Frith, who was born in Chesterfield in the north of England, was especially prolific and spent his early adult years on extensive tours of Egypt and the Middle East, producing a series of albums that excited academia and society in equal measure. His photographs created a wide-reaching public interest in ancient sites and stimulated renewed interest among English high society in the Grand Tours of Europe and the Holy Lands.

Even in these early days of photography and with a process that was painstakingly slow and cumbersome by today’s standards, Frith was still forward-thinking enough to see the commercial potential in depicting archaeological sites with a human context. Instead of taking pure record shots where people were either absent or reduced to a blur due to the very long exposure times of the day, Frith astutely depicted scale by placing people in positions that added to the marvel of these ruins. For example, a plate from 1859 called Colossal Sculpture at Abu Simbel only fits the title because of the inclusion of two robed locals, one of whom is sitting on the knees of the ancient form. Such placement made his compositions more memorable to the eyes of the beholder.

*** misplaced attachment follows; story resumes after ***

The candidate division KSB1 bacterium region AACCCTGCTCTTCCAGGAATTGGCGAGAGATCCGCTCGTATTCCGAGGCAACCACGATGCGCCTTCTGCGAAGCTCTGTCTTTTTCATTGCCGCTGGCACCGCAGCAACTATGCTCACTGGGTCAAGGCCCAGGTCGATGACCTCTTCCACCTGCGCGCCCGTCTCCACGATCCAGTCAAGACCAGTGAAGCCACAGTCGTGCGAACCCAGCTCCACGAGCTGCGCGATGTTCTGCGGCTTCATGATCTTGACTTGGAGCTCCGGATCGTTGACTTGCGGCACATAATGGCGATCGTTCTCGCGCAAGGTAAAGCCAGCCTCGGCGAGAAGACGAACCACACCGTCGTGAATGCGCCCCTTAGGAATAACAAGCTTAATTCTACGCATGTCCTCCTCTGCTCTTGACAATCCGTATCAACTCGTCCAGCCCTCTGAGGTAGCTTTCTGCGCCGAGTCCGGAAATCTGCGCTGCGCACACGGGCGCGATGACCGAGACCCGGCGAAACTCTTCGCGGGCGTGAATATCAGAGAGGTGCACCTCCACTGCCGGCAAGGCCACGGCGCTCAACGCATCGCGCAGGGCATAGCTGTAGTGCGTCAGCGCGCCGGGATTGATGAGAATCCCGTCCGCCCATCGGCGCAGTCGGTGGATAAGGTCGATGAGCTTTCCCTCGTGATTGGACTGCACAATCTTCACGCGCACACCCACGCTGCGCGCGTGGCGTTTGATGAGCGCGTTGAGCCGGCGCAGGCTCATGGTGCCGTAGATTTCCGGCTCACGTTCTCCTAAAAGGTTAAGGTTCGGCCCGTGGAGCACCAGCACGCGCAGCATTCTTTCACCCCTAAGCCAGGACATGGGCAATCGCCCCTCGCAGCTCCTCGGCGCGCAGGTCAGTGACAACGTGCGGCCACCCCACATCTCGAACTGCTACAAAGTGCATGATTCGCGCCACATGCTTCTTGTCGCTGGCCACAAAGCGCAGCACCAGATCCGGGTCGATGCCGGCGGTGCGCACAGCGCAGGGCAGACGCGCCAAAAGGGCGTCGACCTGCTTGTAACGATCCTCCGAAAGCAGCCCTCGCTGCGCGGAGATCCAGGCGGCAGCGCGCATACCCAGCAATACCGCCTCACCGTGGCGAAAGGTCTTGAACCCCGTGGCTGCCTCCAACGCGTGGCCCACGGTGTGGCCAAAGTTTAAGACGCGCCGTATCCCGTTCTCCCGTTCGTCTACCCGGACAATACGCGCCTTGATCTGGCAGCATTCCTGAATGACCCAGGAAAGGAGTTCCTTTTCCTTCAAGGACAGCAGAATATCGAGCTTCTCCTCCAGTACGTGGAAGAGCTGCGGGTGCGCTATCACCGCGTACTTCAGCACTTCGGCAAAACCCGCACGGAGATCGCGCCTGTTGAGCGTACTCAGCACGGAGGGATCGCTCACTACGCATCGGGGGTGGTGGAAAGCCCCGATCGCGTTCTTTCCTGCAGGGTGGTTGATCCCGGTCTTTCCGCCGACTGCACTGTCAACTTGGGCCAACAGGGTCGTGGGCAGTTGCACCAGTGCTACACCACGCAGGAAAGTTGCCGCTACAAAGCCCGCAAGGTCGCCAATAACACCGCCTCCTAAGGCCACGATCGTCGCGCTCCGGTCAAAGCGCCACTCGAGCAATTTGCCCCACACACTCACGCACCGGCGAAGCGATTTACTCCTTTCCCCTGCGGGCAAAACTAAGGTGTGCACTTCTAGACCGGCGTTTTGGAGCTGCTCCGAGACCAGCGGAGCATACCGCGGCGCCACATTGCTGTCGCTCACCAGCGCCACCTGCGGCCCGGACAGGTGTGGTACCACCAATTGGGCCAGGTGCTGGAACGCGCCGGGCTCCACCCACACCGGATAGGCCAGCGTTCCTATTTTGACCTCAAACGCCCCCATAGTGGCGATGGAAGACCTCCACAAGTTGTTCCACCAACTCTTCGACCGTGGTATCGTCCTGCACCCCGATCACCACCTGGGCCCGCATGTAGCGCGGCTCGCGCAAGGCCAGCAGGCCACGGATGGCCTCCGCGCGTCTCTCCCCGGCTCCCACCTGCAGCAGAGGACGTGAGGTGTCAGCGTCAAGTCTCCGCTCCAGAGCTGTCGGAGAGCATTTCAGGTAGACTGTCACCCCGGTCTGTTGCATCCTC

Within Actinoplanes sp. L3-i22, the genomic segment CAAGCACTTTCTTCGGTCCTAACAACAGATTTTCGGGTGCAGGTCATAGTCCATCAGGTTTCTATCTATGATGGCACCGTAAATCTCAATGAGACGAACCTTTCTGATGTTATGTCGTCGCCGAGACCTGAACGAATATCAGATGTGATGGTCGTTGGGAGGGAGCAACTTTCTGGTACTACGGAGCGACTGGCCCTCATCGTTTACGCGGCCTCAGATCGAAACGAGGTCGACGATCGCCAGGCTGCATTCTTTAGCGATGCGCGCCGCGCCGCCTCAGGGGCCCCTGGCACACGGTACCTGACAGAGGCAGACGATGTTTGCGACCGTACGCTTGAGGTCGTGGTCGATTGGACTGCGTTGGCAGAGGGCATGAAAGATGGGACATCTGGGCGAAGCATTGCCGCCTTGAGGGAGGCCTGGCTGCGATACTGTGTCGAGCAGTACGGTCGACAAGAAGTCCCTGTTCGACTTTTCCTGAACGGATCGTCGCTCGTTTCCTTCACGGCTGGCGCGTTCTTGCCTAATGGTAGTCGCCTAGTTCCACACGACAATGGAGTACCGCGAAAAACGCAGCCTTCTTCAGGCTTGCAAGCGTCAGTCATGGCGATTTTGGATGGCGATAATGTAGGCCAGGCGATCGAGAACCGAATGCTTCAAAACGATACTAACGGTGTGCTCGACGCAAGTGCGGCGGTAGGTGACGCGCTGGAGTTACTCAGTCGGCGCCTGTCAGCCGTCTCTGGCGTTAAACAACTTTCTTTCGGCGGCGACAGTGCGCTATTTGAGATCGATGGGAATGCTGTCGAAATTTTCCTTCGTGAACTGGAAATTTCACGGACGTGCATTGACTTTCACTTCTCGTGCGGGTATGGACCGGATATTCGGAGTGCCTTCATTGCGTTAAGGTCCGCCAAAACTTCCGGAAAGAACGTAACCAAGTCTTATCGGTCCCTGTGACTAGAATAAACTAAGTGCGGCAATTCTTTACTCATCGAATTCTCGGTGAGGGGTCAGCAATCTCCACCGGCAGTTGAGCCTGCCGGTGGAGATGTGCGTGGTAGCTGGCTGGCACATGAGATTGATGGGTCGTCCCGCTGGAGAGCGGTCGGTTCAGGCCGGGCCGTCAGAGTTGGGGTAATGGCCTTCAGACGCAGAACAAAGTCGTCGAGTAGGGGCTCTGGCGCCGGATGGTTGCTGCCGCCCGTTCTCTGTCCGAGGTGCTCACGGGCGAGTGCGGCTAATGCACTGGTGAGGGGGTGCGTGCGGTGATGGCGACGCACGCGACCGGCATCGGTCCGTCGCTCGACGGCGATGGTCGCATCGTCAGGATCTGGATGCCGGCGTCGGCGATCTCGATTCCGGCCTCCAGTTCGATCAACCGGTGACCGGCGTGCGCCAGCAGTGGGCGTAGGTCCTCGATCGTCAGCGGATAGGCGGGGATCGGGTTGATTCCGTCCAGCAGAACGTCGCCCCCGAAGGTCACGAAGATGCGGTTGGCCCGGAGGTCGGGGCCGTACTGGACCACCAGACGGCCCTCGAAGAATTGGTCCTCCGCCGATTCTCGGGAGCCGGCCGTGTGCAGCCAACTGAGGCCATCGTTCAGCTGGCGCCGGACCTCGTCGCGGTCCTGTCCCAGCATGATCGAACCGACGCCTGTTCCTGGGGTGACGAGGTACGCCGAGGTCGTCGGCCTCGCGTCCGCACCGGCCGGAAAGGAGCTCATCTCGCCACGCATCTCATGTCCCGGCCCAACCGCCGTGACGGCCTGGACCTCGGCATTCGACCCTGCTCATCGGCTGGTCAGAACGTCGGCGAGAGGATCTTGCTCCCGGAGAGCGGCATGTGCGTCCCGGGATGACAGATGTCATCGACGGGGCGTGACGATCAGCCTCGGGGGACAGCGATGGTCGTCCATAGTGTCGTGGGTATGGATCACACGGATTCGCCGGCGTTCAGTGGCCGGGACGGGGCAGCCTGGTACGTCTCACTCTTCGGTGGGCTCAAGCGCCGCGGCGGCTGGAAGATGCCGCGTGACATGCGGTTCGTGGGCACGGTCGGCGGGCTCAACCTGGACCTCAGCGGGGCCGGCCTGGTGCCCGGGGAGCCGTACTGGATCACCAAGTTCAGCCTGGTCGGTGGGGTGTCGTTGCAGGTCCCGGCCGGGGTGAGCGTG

By the 20th century, cameras were essential for any field trip or expedition of potential discovery – not just to record what was found but, more importantly, to enable the pictures to be screened to the public at home and therefore raise the funds needed to repay expedition backers.

The importance of photography to the recording of ancient sites is best illustrated by arguably the most famous discovery of a lost civilisation. On 24 July 1911, the American Hiram Bingham climbed the Urubamba Valley in the central Andes and became the first foreign traveller to see the ruins of Machu Picchu. Bingham’s first action wasn’t to sketch a plan of the lost city or to write down his thoughts. Instead, he set up his plate camera on a tripod and started taking photographs.